This post is not intended as a slam on Smith personally. He’s clearly a compelling educator, and one of his students took time at Kevin’s to speak highly of him. But I do want to point out that there are real, and serious, limitations to his work on BCS as it’s generally cited. Smith seems to be a self-taught cultural anthropologist of sorts, specializing in the African American experience. This is a valuable and important skill, and his work undoubtedly becomes more valuable to the Anthro Department at AU with every passing year. I’ve met folks like Smith who without much formal training are genuine treasures to their universities, valued for their experience, their connections to the community, and the institutional memory they carry.

But lookit — Smith’s undoubted experience and longevity in cultural anthro doesn’t get him any closer to being able to look critically at the historical, documentary record on African Americans in the Confederacy in 1861-65 than any other layperson. Formal, academic training in history isn’t just sitting in class and learning a bunch of obscure historical facts. More than anything else, practicing history involves looking closely at the original documents — diaries, newspaper accounts, memoirs, photographs, and so on — and asking hard questions that go beyond the actual words on the page. It involves making decisions what sources, what witnesses, are reliable and which are questionable. It involves looking at the likely intentions and audience of the author. It involves looking for corroborating sources. Most of all, it involves knowing the limitations of the sources themselves, and imposing a constant check on oneself against reading too much into any single source.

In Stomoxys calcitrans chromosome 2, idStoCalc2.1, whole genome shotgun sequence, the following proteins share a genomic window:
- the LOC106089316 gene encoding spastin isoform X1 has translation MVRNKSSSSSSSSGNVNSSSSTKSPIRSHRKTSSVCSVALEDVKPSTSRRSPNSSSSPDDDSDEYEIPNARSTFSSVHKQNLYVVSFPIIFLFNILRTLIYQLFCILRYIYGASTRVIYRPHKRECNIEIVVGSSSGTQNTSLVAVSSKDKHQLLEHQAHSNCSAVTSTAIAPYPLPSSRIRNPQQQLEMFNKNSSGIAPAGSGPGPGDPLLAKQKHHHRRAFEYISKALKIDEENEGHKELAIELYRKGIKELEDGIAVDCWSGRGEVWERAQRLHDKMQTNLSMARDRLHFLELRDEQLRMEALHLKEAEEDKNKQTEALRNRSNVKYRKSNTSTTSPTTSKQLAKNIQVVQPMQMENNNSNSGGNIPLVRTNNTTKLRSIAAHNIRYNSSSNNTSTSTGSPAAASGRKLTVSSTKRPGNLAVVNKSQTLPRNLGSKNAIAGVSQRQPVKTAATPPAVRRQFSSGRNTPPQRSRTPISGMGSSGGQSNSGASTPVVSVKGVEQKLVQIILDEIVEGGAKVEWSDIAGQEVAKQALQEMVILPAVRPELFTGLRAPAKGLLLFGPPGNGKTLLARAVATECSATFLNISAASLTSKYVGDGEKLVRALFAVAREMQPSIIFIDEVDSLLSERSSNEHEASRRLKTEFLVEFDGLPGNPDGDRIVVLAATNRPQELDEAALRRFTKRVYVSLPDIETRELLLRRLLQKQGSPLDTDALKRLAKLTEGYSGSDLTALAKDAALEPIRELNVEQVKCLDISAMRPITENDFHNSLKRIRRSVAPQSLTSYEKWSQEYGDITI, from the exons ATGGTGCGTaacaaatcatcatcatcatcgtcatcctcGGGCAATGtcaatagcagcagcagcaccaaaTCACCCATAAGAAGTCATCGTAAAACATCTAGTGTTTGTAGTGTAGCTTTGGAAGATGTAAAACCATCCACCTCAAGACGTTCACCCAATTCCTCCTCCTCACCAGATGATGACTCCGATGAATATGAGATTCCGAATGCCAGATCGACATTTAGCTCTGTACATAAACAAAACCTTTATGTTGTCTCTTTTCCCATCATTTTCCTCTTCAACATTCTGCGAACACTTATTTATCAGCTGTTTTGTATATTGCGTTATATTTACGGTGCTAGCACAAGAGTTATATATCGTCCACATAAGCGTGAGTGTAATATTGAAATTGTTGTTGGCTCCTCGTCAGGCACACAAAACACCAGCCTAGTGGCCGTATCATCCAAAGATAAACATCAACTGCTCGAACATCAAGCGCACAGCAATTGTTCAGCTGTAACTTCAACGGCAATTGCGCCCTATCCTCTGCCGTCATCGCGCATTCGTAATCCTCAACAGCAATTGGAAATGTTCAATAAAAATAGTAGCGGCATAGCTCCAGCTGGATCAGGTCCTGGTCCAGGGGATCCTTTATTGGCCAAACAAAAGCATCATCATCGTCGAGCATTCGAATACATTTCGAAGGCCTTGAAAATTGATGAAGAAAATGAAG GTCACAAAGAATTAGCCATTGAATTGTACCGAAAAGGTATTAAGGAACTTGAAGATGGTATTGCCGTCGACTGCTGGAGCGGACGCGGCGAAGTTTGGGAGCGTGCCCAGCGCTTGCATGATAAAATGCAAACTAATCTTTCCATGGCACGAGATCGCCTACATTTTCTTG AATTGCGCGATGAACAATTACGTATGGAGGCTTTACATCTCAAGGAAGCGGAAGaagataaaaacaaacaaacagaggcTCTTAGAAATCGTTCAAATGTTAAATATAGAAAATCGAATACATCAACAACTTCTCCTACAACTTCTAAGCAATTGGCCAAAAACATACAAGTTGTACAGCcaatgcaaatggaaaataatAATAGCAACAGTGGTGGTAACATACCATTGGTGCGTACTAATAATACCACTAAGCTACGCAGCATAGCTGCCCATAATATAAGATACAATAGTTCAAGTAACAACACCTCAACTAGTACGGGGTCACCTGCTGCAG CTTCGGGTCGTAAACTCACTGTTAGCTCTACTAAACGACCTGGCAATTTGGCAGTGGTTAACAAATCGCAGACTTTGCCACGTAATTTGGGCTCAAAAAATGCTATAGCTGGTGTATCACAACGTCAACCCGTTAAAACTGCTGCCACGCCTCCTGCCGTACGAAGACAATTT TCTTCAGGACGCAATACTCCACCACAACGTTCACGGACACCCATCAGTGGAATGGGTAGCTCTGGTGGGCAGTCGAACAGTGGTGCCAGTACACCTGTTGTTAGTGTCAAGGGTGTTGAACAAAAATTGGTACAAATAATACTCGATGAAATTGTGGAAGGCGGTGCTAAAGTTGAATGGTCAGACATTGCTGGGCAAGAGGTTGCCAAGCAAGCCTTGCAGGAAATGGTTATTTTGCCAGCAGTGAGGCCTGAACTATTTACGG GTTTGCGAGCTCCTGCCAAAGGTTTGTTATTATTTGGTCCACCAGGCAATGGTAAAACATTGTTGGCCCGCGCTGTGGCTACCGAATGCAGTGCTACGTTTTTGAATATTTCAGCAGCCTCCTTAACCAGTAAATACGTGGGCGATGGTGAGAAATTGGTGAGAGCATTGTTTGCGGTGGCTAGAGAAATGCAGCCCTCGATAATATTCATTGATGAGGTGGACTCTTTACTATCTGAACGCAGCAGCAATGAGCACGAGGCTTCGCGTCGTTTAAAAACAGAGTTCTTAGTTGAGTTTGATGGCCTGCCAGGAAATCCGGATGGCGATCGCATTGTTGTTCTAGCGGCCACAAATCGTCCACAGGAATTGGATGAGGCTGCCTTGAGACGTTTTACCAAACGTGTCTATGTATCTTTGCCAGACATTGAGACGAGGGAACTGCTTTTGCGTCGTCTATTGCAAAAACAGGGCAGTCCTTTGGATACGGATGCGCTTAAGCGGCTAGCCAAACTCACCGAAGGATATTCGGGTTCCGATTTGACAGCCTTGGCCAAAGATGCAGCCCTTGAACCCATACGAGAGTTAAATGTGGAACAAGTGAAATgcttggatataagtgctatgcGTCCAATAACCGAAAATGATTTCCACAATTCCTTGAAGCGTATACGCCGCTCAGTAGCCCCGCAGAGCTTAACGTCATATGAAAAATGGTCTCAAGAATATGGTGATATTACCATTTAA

And you certainly don’t take an account like Steiner’s, which is questionable to begin with, and extrapolate that out into tens of thousands of black men in the Confederate ranks across the South.

It doesn’t take a faculty appointment at a university or an advanced degree to write history well, but it does take a systematic and critical approach to the work, and to the source material. What I’ve seen so far of Smith’s is largely lacking in that regard. Those who cite Smith as “the foremost authority in America on black Confederates” seem not to understand these limitations in his work. (For that matter, they don’t know enough to get Smith’s actual title right.) Instead they see Smith’s affiliation with American University, and latch onto that as an imprimatur of his work on BCS. (Something similar goes on with university economists Walter Williams and Thomas DiLorenzo, both deemed intellectual heavyweights of modern Lost Cause historical narrative, neither of whom have published peer-reviewed, scholarly works on the subject.)

As I’ve said many times, we all stand or fall on the quality of the work we do, regardless of professional affiliation, formal educational attainment, or title. What I’ve seen of Smith’s work, and the claims based upon it, don’t really measure up.

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12 Responses

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  1. TheRaven said, on March 15, 2011 at 10:15 pm

    “And the sculptor, Moses Ezekiel, a Confederate veteran, he knew what those units looked like, and therefore, to not include that black soldier in that statue, he would have created a lie.”

    Is “Assistant Professor of Anthropology” a punchline?

  2. Scott Manning said, on March 15, 2011 at 11:00 pm

    It still makes me cringe that you guys are using this student’s feedback to support your case against Smith. After seeing more of the evidence, you do not need it. It is overkill. The anonymous student’s comments about his folksy wisdom and “sketchy” research methods are not positives for a history person no matter how much the student admires him. “He’s a great buy, but he sucks at history.”